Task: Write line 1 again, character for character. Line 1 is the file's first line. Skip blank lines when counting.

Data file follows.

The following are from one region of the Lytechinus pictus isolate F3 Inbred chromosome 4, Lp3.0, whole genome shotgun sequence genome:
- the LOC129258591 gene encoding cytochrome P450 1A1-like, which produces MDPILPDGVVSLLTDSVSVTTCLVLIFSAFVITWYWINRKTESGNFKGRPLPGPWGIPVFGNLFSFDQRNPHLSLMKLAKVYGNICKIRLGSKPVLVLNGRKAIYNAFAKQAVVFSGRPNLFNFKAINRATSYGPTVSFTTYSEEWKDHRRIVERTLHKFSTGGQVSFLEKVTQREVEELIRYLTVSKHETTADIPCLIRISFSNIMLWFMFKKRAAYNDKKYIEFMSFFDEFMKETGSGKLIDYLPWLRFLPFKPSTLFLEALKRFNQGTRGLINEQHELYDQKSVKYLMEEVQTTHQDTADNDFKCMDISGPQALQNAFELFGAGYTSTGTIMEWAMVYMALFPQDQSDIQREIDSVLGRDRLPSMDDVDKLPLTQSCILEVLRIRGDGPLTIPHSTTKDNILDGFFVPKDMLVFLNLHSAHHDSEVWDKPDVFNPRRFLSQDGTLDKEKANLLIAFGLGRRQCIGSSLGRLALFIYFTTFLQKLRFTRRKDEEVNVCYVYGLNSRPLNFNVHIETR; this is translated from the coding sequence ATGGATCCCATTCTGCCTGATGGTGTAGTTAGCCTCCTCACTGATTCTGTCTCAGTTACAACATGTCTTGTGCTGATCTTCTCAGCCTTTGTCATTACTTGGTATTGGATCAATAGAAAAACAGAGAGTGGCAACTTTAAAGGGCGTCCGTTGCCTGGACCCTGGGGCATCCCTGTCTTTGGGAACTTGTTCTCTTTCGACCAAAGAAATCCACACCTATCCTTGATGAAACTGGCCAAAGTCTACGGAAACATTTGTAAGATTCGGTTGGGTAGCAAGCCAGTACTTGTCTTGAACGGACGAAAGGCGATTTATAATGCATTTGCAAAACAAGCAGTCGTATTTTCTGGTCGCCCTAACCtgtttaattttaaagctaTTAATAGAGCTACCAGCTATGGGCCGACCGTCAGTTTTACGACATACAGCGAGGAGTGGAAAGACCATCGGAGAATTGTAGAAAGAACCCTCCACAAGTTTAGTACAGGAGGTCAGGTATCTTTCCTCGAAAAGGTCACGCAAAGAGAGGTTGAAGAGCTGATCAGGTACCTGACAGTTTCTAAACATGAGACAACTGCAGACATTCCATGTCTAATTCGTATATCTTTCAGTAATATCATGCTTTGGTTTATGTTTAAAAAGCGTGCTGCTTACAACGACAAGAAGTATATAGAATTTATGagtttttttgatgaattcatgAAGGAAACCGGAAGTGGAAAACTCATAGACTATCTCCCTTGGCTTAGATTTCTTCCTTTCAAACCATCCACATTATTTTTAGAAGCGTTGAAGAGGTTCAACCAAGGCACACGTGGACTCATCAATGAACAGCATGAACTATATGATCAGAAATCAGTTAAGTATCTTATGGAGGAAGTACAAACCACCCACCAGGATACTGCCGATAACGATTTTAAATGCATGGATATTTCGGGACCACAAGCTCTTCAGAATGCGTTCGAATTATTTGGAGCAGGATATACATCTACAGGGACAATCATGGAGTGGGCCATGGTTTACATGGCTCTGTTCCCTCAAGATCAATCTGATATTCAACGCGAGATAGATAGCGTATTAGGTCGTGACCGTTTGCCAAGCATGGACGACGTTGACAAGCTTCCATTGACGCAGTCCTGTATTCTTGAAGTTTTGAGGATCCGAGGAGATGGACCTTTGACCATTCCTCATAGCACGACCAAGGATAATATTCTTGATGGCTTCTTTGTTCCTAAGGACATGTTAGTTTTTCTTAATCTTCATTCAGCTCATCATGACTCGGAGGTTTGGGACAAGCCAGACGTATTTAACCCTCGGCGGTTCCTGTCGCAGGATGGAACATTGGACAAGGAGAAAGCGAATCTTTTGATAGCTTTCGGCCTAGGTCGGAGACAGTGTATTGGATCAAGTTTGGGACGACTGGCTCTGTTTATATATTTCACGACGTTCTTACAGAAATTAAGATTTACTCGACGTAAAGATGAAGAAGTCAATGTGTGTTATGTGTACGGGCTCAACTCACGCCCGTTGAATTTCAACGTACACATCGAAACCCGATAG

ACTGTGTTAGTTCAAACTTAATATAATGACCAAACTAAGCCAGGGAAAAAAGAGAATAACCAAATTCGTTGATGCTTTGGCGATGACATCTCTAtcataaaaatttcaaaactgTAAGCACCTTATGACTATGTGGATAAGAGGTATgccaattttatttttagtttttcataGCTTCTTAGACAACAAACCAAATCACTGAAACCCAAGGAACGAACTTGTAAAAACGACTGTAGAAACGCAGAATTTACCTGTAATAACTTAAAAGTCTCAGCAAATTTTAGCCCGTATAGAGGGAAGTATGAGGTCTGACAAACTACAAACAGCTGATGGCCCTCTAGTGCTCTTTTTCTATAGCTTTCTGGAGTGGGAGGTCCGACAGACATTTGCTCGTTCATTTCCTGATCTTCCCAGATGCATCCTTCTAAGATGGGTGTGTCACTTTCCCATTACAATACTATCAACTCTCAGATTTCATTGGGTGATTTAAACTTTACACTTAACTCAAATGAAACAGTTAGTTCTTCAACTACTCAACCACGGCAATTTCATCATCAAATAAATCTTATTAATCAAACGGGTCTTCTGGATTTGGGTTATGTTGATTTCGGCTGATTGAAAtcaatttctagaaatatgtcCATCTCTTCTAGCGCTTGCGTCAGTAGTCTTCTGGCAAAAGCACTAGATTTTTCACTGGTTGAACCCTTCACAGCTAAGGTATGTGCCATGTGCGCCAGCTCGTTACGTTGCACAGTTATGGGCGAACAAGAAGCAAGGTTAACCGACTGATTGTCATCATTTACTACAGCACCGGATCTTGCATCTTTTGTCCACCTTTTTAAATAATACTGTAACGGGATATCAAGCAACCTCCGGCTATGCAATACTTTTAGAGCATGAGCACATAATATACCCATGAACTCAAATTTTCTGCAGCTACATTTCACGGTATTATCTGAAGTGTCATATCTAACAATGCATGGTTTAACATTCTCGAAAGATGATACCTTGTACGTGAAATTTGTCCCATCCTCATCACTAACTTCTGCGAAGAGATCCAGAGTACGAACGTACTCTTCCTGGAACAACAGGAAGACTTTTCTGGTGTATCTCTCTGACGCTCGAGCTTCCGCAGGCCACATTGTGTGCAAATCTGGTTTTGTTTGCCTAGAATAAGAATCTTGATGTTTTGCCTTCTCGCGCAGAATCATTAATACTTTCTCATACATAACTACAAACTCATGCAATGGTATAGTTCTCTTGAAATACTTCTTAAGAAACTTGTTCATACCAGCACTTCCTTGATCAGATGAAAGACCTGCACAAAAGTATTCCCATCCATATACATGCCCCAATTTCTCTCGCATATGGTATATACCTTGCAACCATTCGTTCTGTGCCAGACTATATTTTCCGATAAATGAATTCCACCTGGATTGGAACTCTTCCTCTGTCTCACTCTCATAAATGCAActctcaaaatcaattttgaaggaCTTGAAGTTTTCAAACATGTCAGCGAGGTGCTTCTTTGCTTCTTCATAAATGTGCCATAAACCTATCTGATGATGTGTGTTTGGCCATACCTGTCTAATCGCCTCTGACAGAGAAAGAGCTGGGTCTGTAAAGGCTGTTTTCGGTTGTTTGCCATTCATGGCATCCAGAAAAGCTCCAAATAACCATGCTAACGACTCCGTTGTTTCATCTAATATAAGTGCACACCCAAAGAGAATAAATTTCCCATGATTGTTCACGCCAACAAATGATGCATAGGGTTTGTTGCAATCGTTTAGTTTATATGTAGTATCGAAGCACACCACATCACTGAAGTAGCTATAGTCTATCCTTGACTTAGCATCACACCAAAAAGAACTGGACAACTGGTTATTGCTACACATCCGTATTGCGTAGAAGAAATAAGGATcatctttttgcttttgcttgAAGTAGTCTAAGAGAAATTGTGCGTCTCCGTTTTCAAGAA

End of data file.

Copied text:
The following are from one region of the Lytechinus pictus isolate F3 Inbred chromosome 4, Lp3.0, whole genome shotgun sequence genome: